His coming back from Elba, was to save France. To save it from reactionary elements and to give it back some decency. And as you very well know, the French loved to have their Emperor back. In their eyes he, not Louis XVIII was the legitimate ruler. It was again the British who persuaded Europe to turn against this man who promised a more liberal France and no more hostilities. Just to save their monarchies.

I won't claim Napoleon was a poor helpless man who did all out of self defense, but their comes a lot more with it then just saying he was an imperialistic maniac who was responsible for all hostilities between 1799-1815.

Also their is a hugh difference then the Casus Belli's of the Third Reich and those of the First French Empire.
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Old November 21st, 2012, 08:20 PM   #119
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Yes, it was a punitive campaign, because Russia reneged on the Continental system, rather than personal quest.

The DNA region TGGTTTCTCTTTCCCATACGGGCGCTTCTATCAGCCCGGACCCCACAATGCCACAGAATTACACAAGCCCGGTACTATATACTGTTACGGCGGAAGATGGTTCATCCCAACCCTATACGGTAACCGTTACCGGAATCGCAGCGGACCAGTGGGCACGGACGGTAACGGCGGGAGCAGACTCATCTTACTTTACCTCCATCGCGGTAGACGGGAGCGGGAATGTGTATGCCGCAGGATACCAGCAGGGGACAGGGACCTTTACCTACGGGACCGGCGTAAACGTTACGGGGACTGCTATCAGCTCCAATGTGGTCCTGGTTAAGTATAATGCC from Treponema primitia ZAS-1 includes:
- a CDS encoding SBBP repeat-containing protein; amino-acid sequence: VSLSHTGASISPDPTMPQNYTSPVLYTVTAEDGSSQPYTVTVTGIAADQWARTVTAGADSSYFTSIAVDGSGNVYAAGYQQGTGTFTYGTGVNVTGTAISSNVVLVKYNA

Given that Europe was being counter blockaded ruthlessly by the Royal Navy and was feeling the pinch more than Britain, and given that a large proportion of the signatories, such as Denmark and Sweden were forcefully co-erced into the system, it was unrealistic for Napoleon to expect it to work, even with draconian measures, as long as the Royal Navy dominated the sea lanes.
That may be so, but Russia was obliged by treaty to stick with it. Then it should not have accepted these terms in 1807.
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Old November 21st, 2012, 08:21 PM   #120
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I think there is a misunderstanding since using "Universal conquest" as Sylla did is wrong, we may call of "Supremacy in Europe" if you want.
Napoleon did not have in the most absolute way the means of conquering "the world":
He was a tyrant, a conqueror, an emperor, whatever each of the posters define him. but he surely didn't go for a world conquest.
You forgot liberator